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‘Cautiously optimistic’: Human trials for coronavirus vaccine


Doug Hendrie


26/05/2020 5:04:42 PM

The Australian trials are underway in Melbourne and Brisbane.

The Alfred Hospital
The Australian trials – which will take place in facilities linked to Melbourne’s Alfred Hospital and the Royal Brisbane and Women’s Hospital – will include 131 healthy adults.

The vaccine candidate by US vaccine biotech company Novavax is the latest to enter human testing, with more than 100 vaccines under development around the world.
 
The Australian trials – which will take place in facilities linked to Melbourne’s Alfred Hospital and the Royal Brisbane and Women’s Hospital – will include 131 healthy adults aged 18–59.
 
The news comes after the Coalition for Epidemic Preparedness (CEPI) announced it will put up to $590 million into the Novavax research.
 
This candidate, NVX-CoV2373, is a ‘subunit vaccine’, in which harmless copies of spike proteins from the SARS-CoV-2 coronavirus are grown in vats before being injected to create antibodies which may be able to protect against infection by the virus.
 
Novavax has used similar techniques in devising vaccine candidates against two other dangerous coronaviruses: severe acute respiratory syndrome (SARS), which emerged in 2003; and Middle East respiratory syndrome (MERS) in 2012.
 
The subunit approach is an established vaccine production technique, used in vaccines against human papillomavirus (HPV), shingles and other viruses.
 
Inventor of the HPV vaccine Professor Ian Frazer has predicted that the subunit approach is the most likely to bear fruit.
 
By contrast, two other prominent candidate vaccines developed by companies Moderna and BioNTech both rely on mRNA vaccines – a promising but so far unproven approach to vaccine development that tricks the body into producing viral proteins, which then engender an antibody response.
 
German microbiologist Professor Isabelle Bekeredjian-Ding told Horizon magazine that mRNA is ‘a very unique way of making a vaccine and, so far, no [such] vaccine has been licensed for infectious disease’.
 
Infectious diseases expert Dr Paul Griffin will oversee the Australian trial for clinical trial operator Nucleus Network , which he told newsGP is ‘really exciting’.

‘With the gravity of situation with COVID-19 and our need for a vaccine, any vaccine candidate entering trials is a big step forward,’ he said. 
 
‘To do any studies in humans, you have to be really confident of the data. This vaccine in particular has really good animal data – it’s really impressive, from a safety and efficacy point of view. That’s why we’re confident to do this in humans.
 
‘I’m cautiously optimistic. We don’t know if it will provide the protection we need, but we know it’s the right product to take to Phase 1 and assess as quickly as possible.’
 
Dr Griffin has had a ‘pleasing response’ to calls for volunteers.
 
‘People understand the significance of these trials,’ he said.
 
‘This has no live virus in it; it’s been cleverly manufactured using one of the proteins on the surface of the virus. There’s absolutely no risk from the vaccine.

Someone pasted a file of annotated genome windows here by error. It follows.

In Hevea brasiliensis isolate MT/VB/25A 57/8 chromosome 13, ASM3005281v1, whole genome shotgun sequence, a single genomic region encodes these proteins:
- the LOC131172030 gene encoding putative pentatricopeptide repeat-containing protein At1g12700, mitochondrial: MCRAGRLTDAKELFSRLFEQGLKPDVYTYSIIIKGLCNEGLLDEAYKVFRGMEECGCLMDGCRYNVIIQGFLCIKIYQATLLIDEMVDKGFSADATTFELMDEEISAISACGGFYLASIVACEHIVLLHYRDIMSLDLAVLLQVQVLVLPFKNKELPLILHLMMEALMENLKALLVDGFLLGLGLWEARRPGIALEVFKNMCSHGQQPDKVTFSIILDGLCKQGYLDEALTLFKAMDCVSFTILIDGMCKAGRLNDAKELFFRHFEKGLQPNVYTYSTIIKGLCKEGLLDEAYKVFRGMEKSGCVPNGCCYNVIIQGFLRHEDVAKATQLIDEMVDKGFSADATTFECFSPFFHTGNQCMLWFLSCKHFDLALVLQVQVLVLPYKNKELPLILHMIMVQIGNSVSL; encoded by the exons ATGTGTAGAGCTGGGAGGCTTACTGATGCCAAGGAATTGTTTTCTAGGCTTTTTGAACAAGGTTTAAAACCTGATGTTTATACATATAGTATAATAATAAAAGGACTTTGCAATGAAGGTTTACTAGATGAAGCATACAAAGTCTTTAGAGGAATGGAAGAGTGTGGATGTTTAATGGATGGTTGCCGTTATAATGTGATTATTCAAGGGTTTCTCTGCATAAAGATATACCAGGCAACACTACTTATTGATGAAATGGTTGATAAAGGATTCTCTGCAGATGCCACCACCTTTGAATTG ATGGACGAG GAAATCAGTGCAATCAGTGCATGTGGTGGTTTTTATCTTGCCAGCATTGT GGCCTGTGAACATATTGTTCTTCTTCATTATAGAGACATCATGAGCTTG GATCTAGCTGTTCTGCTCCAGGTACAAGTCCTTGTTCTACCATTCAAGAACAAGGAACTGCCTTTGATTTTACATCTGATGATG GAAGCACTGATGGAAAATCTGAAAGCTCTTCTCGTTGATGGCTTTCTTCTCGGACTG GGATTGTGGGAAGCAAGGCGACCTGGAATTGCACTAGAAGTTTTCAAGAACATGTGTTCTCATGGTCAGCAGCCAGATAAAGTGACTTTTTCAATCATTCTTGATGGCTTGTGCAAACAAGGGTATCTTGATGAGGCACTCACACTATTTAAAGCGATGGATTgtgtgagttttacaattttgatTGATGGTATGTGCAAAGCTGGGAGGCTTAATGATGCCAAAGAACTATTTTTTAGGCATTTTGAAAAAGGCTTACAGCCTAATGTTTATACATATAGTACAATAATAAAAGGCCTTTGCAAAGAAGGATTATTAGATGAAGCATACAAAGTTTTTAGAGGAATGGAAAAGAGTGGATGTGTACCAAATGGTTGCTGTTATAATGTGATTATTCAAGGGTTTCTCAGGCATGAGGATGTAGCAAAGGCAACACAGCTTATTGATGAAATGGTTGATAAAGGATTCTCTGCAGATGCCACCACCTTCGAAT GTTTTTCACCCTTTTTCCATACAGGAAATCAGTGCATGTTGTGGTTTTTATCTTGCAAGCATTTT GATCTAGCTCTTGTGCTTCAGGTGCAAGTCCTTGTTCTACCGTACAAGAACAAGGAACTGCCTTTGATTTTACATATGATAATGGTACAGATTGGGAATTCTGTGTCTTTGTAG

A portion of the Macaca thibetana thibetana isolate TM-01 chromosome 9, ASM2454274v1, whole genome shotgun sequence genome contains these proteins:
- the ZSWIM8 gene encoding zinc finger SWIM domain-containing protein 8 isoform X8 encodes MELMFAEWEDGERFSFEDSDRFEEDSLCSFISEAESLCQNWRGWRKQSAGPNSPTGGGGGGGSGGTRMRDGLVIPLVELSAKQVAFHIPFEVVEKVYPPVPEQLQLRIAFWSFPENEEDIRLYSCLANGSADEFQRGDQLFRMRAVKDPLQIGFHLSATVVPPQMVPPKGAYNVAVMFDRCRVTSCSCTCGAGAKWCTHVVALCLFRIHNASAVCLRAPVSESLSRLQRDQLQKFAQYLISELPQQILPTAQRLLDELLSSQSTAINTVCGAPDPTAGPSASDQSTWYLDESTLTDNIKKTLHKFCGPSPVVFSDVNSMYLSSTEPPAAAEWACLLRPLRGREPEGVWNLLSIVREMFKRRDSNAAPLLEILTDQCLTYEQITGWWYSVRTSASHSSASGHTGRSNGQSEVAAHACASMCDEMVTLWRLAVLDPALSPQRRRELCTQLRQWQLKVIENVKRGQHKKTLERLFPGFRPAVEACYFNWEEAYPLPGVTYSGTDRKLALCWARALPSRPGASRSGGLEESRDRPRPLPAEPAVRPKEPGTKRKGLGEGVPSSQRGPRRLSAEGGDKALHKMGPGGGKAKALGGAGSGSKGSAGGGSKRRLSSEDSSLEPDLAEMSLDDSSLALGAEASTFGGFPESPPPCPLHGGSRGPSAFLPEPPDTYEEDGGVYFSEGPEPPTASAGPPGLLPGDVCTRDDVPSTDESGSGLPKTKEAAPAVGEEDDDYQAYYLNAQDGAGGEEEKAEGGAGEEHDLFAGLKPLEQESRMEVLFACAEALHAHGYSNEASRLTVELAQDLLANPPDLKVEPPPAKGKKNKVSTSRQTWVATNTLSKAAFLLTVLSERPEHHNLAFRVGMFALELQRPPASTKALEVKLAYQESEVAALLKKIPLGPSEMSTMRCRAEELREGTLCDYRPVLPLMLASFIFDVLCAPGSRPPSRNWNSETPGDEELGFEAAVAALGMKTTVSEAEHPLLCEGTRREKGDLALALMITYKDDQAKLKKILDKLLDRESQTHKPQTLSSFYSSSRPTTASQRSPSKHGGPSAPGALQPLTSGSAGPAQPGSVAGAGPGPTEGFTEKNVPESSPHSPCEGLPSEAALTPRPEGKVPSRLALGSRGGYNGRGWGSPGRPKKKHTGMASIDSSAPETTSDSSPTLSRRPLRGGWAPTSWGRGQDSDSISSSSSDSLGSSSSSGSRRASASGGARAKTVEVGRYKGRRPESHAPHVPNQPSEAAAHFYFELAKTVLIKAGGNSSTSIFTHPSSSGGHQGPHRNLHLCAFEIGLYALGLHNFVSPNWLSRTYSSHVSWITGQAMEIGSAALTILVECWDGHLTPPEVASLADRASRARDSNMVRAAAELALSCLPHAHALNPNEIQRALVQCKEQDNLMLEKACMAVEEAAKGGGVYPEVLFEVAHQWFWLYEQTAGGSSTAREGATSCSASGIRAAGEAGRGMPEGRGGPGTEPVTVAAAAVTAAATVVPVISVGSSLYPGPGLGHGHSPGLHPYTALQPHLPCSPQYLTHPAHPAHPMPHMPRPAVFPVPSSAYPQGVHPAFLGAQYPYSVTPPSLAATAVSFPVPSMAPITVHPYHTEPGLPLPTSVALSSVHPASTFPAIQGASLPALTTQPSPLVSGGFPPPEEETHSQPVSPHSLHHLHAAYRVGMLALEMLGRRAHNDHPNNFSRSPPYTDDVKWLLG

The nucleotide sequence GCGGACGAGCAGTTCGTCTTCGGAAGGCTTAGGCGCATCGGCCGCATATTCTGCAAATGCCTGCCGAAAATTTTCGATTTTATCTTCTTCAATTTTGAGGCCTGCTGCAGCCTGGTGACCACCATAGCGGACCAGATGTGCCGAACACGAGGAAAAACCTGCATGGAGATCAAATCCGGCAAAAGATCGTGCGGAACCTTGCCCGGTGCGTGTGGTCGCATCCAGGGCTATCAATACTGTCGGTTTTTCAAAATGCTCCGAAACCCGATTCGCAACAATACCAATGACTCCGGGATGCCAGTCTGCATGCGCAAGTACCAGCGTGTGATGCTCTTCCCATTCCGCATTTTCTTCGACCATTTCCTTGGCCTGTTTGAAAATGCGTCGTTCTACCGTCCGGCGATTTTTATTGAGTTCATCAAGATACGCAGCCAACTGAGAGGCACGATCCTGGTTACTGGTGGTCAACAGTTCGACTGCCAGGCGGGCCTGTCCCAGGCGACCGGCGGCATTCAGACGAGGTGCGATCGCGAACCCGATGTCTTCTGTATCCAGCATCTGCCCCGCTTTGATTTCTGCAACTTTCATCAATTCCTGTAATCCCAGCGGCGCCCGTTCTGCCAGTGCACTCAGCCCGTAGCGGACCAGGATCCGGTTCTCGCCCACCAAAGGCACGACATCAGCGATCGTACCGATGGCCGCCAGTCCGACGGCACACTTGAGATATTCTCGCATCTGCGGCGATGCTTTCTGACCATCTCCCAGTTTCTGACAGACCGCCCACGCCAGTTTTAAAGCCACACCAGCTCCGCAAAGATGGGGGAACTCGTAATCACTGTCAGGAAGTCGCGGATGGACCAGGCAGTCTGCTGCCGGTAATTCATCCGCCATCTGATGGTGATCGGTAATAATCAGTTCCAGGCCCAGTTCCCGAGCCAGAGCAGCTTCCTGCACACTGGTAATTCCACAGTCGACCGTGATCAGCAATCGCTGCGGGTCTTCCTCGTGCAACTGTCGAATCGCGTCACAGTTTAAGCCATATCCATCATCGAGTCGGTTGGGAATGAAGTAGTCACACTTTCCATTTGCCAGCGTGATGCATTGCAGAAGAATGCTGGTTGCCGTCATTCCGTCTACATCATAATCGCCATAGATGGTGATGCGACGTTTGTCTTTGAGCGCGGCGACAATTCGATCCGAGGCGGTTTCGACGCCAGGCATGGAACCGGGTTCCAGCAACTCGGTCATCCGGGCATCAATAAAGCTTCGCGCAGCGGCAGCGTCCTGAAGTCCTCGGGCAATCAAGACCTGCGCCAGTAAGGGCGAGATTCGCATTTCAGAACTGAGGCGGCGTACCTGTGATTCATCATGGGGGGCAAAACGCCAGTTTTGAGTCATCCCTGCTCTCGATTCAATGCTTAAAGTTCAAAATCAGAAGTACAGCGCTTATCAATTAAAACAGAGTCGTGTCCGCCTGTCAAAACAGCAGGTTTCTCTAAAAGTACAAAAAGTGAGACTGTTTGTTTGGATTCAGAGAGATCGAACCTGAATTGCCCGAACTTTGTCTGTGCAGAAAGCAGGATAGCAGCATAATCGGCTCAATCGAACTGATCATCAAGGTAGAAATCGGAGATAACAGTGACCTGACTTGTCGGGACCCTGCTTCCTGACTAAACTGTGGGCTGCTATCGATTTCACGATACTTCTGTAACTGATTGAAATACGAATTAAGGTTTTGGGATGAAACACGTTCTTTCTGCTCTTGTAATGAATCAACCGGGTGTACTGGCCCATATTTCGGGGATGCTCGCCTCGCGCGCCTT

‘We expect from preclinical and animal trials that this will induce a really good immune response that will generate protective immunity. That’s what we hope.
 
‘But we will carefully assess the data and if it doesn’t support moving forwards, that’s what will happen.’
 
But Dr Griffin said that even if the candidate does not produce the desired response, it could still be useful.
 
‘With a lot of these vaccines, if one candidate [isn’t effective], it can be tweaked to address those issues,’ he said.
 
‘If we get some protection but not enough, we could change the adjuvant, the dose, or slightly change the antigen. Any trials we do will certainly help inform us.’
 
While some experts have questioned whether a vaccine will ever provide adequate protection against the SARS-CoV-2 coronavirus, Dr Griffin is more hopeful.
 
‘These arguments rely on flawed concepts,’ he said.
 
‘People say we don’t have vaccines for other coronaviruses, such as those that cause a cold. But the impact of a cold is so small and the mortality incalculable that you’d never convince an investor or grant body to set up a study into cold-causing coronaviruses.
 
‘With the SARS coronavirus, there were lots of promising candidates – but they didn’t proceed through all the clinical trial stages before the virus was brought under control with infection control.
 
‘During this pandemic, lots of manufacturers have leveraged their existing SARS vaccines. So when people say we won’t have a vaccine for this virus, it just doesn’t stack up.
 
‘We don’t want to be ahead of ourselves. It needs to be proven in Phase 1, 2 and 3 trials. But every vaccine that progresses through each of these stages is a huge step forward.
 
‘It concerns me that anti-vaxxers are objecting to the coronavirus vaccine when it doesn’t even exist yet. That shows they’re objecting for the sake of it – it’s not based on facts or evidence.
 
‘Others are concerned at how quickly these are being developed, but the rigor around these vaccines is greater than ever before because of how much attention there is.’
 
Early results are expected in July.
 
However, Novavax research chief Dr Gregory Glenn has said his company is making doses in parallel ‘in anticipation that we’ll be able to show it working’ by the end of the year.
 
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